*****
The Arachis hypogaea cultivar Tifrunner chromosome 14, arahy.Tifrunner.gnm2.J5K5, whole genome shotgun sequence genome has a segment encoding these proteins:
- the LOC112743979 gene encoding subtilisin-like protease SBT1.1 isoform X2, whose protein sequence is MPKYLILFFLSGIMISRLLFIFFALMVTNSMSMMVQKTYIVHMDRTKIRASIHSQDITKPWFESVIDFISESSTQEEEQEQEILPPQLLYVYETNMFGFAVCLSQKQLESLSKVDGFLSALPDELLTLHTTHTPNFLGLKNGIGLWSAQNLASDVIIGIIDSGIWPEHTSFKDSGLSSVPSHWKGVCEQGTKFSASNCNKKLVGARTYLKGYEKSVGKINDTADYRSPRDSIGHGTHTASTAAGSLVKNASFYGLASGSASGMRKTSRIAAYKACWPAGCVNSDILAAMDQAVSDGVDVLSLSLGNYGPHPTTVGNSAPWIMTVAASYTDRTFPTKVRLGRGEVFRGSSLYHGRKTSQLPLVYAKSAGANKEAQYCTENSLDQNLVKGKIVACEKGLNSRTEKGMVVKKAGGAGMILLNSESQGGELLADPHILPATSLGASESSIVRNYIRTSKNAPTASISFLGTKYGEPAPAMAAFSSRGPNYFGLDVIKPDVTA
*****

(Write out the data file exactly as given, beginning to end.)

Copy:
The Arachis hypogaea cultivar Tifrunner chromosome 14, arahy.Tifrunner.gnm2.J5K5, whole genome shotgun sequence genome has a segment encoding these proteins:
- the LOC112743979 gene encoding subtilisin-like protease SBT1.1 isoform X2, whose protein sequence is MPKYLILFFLSGIMISRLLFIFFALMVTNSMSMMVQKTYIVHMDRTKIRASIHSQDITKPWFESVIDFISESSTQEEEQEQEILPPQLLYVYETNMFGFAVCLSQKQLESLSKVDGFLSALPDELLTLHTTHTPNFLGLKNGIGLWSAQNLASDVIIGIIDSGIWPEHTSFKDSGLSSVPSHWKGVCEQGTKFSASNCNKKLVGARTYLKGYEKSVGKINDTADYRSPRDSIGHGTHTASTAAGSLVKNASFYGLASGSASGMRKTSRIAAYKACWPAGCVNSDILAAMDQAVSDGVDVLSLSLGNYGPHPTTVGNSAPWIMTVAASYTDRTFPTKVRLGRGEVFRGSSLYHGRKTSQLPLVYAKSAGANKEAQYCTENSLDQNLVKGKIVACEKGLNSRTEKGMVVKKAGGAGMILLNSESQGGELLADPHILPATSLGASESSIVRNYIRTSKNAPTASISFLGTKYGEPAPAMAAFSSRGPNYFGLDVIKPDVTA